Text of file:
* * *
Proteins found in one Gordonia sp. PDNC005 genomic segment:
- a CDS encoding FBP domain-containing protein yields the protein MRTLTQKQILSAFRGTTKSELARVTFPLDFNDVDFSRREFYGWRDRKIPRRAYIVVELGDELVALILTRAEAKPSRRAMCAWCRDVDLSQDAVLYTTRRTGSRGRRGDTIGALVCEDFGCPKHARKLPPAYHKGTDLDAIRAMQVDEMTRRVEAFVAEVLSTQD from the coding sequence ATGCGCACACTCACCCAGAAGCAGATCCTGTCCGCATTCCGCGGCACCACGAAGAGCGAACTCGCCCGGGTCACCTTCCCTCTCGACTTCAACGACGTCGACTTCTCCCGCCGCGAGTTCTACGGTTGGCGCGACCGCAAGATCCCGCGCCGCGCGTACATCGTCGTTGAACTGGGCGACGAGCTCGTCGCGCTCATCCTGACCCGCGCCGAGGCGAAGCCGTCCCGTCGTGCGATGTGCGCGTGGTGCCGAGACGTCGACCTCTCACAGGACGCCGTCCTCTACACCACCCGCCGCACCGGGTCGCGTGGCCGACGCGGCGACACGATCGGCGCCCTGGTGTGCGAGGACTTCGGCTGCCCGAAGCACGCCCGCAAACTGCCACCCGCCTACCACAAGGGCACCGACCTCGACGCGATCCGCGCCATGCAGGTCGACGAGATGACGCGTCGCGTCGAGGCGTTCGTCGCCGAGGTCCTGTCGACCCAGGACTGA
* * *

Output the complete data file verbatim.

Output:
Proteins found in one Gordonia sp. PDNC005 genomic segment:
- a CDS encoding FBP domain-containing protein yields the protein MRTLTQKQILSAFRGTTKSELARVTFPLDFNDVDFSRREFYGWRDRKIPRRAYIVVELGDELVALILTRAEAKPSRRAMCAWCRDVDLSQDAVLYTTRRTGSRGRRGDTIGALVCEDFGCPKHARKLPPAYHKGTDLDAIRAMQVDEMTRRVEAFVAEVLSTQD from the coding sequence ATGCGCACACTCACCCAGAAGCAGATCCTGTCCGCATTCCGCGGCACCACGAAGAGCGAACTCGCCCGGGTCACCTTCCCTCTCGACTTCAACGACGTCGACTTCTCCCGCCGCGAGTTCTACGGTTGGCGCGACCGCAAGATCCCGCGCCGCGCGTACATCGTCGTTGAACTGGGCGACGAGCTCGTCGCGCTCATCCTGACCCGCGCCGAGGCGAAGCCGTCCCGTCGTGCGATGTGCGCGTGGTGCCGAGACGTCGACCTCTCACAGGACGCCGTCCTCTACACCACCCGCCGCACCGGGTCGCGTGGCCGACGCGGCGACACGATCGGCGCCCTGGTGTGCGAGGACTTCGGCTGCCCGAAGCACGCCCGCAAACTGCCACCCGCCTACCACAAGGGCACCGACCTCGACGCGATCCGCGCCATGCAGGTCGACGAGATGACGCGTCGCGTCGAGGCGTTCGTCGCCGAGGTCCTGTCGACCCAGGACTGA